Tamarind is a type of edible fruit believed to have originated from East Africa and is mostly grown in tropical regions. The large tamarind trees produce small pod-like fruit that is used in cooking many cuisines around the world. The sour fruit has many levels of sourness, and some are even sweet and tart. For cooking though, tamarind is used as a sour agent to flavor dishes like soups, salads, and sauces for dipping or stir-frying.
How is Tamarind Used?
Tamarind fruit can be eaten or used at all stages of its growth. The young, crispy, sour fruit offers a fun dipping snack in this Thai spicy sauce, which is often eaten by children. It was one of my favorite fruits used for dipping in this extra spicy sauce!
In the middle stage, before the tamarind completely matures and softens into the paste-like texture in the pods, the fruits are mostly used as tamarind concentrate in recipes for soups and salads such as tom yum soup, bamboo sour soups, and crispy tamarind salad. Tamarind juice, a delicious and refreshing drink, is also made from the extracted tamarind paste.
The mature fruit has an outer brown crispy shell surrounding the dark brown flesh that also covers the seeds of the tamarind. Tamarind paste is extracted from this ripe stage of the fruit, which is known in Western kitchens as tamarind paste or tamarind juice.
(Pictured above, mature tamarind pods.)
(Pictured above, the interior part of a peeled tamarind pod.)
The young leaves of the tamarind can also be used for cooking, though this is not as common as the usage of the ripe fruit. My family in Thailand often used the young, yellow-green tips of tamarind leaves in our soups when tamarind fruit was not in season. It gives a slightly sour taste and a soft texture from the thin long leaves. It is a very pleasant taste in comfort foods like sour soups!
You can read about how to make your own tamarind paste here.
What Does Tamarind Taste Like?
Tamarind fruit can be eaten at all stages, including the young leaves at the very tip of the tamarind tree branch! The tender leaves are slightly sour with a soft leafy texture from the tiny oval-shaped leaves. This part is used in soups to add texture. In the next stage, the sage-colored young tamarind is thin and can be anywhere from 1-2 inches long. It is usually crispy and sour. The seeds inside are white but soft, and the fruit can be eaten raw at this stage. It has a very sharp and sour taste if eaten raw, very much like the flavor of limes. You will often find younger people or children eating the young tamarind with a spicy chili dip as a mid-day snack. The next stage is the full-grown tamarind, which is chalky green in color and can range in size from 2-6 inches long with shells still attached to the fruit. At this stage, the seeds are not quite hardened or mature. This is the most sour stage of the tamarind and, if used in cooking, the fruit must be slightly pounded or crushed to extract the sour taste. The texture of full-grown tamarind is like that of a pear: slightly chewy and grainy but VERY sour. These mature tamarinds are great for pickling in sugar and vinegar to strip the sharp, sour taste and offer a very unique pickle-like snack, which is often sold in fruit carts on the streets of Thailand. Finally, the last stage of tamarind is the ripe fruit, which is the most well known and used part of tamarind. The dark brown pods have semi-fragile shells that cover the ripe pulp of the fruit. At this stage, the tamarind has a perfectly blended taste of sweet and sour in a soft texture that offers a very unique and pleasant flavor profile used in many Thai recipes. This is the one “must-have” ingredient used for Pad Thai sauce to make authentic Pad Thai.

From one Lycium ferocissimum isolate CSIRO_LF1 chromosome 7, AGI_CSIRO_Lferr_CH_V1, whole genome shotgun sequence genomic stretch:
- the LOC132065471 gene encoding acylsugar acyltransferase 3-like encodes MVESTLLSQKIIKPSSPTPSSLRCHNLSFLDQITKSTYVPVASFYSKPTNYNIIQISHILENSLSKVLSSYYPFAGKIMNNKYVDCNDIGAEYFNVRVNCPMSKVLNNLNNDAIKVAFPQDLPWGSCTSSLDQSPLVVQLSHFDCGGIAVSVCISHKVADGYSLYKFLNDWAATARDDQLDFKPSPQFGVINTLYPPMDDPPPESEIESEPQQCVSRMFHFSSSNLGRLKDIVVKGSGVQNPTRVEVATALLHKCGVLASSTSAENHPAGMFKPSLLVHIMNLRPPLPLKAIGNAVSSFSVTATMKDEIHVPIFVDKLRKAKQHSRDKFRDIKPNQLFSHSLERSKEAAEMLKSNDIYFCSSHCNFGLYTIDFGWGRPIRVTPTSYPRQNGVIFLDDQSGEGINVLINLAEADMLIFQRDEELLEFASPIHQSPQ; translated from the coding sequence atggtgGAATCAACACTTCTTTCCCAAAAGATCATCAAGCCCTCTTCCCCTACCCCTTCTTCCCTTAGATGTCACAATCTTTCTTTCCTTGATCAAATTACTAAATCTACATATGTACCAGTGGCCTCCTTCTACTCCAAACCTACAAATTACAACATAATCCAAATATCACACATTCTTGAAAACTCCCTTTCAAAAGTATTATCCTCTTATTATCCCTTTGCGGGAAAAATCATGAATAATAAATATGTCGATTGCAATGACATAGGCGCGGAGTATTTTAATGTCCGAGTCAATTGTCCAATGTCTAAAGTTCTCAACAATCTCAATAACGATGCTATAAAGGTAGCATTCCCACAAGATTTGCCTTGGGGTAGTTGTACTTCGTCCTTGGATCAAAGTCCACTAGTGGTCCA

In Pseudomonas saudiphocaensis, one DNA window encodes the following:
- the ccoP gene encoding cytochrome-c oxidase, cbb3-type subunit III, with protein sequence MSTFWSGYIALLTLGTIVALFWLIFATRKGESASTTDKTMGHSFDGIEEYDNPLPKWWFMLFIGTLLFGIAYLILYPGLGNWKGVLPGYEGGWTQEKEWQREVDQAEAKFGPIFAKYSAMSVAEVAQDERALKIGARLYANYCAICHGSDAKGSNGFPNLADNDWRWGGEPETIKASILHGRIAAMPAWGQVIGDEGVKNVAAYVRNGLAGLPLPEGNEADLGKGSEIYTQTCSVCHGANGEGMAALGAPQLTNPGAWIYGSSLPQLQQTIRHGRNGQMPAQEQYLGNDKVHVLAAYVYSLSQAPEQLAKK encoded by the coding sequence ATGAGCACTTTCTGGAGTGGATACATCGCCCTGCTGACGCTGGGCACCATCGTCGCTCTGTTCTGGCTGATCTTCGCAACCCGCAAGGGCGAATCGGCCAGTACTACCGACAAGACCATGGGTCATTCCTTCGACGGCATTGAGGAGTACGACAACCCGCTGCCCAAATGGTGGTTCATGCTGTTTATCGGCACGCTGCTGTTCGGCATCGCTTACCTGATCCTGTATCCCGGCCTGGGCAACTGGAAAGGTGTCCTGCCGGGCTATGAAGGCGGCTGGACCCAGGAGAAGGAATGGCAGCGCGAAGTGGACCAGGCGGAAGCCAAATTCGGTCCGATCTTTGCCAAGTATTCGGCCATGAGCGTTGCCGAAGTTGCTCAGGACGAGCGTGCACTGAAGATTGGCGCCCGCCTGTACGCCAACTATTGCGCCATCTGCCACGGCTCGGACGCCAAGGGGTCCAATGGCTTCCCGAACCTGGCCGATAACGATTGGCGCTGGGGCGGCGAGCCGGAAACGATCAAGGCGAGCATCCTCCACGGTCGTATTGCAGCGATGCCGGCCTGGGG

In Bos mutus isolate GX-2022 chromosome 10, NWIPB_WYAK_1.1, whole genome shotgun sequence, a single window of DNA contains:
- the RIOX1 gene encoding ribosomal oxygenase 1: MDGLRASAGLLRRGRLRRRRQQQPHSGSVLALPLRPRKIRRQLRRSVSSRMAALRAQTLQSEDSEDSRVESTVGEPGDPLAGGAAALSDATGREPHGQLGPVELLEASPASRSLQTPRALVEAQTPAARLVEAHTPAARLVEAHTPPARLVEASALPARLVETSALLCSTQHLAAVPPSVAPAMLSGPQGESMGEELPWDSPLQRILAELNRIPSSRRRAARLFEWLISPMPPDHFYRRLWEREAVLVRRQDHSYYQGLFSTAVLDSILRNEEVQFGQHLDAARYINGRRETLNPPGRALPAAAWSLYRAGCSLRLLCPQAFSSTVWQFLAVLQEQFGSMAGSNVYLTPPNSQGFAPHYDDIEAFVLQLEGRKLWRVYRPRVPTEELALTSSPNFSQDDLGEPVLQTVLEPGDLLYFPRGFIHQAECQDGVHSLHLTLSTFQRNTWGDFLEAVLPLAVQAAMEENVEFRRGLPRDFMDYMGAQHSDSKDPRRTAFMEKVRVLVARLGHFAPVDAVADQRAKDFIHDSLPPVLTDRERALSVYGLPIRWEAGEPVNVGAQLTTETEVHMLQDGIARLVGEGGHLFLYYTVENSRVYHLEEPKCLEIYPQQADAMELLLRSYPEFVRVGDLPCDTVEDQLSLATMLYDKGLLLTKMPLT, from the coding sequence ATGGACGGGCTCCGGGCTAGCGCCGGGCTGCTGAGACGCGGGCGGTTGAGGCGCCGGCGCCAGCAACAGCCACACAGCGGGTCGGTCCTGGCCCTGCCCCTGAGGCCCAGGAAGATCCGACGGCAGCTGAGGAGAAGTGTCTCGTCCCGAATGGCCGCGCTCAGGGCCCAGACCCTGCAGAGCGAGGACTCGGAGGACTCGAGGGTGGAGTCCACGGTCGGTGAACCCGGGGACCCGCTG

Tamarind has amazing nutritional benefits for our bodies. Tamarind is actually a legume (edible seed or pod) that has polyphenols, anti-oxidant, and anti-inflammatory properties. It is the perfect food to use for supporting healing! Tamarind paste that comes in a square block is easy to store at room temperature and keeps for a few months. It’s a pantry must that I highly recommend you have in your stock of essential ingredients to use for many recipes.
Tamarind concentrate/Tamarind juice, Tamarind Recipes
Tamarind is used in Pad Thai, Tom Yum soup, papaya salad, tamarind juice, sour soups and many more. I have also had tamarind salads made from young or fully grown tamarind; it is a dish made similar to the Thai green papaya salad. This is a very boldly flavored salad that is not for the faint of heart. The crispy tamarind is also great for dipping in spicy chili sauce. Just be careful not to consume too much of the raw fruit as it can cause some unpleasant digestive issues due to the extra acidity of the fruit.
Tamarind is a good substitution to stock up on as a sour agent for food flavoring. In these uncertain times when fresh produce seems harder to find in Asian markets, tamarind is a great ingredient to have in your pantry just in case you can’t find lemons or limes for your cooking. They come in many different forms, but two I highly recommend are in a square block of actual tamarind paste or the tamarind juice concentrate in a jar.
I also prefer making my own tamarind paste. I find the flavor more intense and fresh rather than using the concentrate from the jar. But, I know it’s more convenient to use the jar version, just be sure to use slightly more than a recipe calls for since the concentrate from the jar seems a bit more watered down. You can find my recipe for making your own tamarind paste HERE.
I grew up with a large tamarind tree next to our house and each season as the fruit started to grow, we looked forward to picking the tiny, young fruit for eating and snacking. The large, solid tree was strong and fun to climb. Eventually, we had to cut it down for building a new house but the tree provided us many great memories and also many, many delicious meals for our family.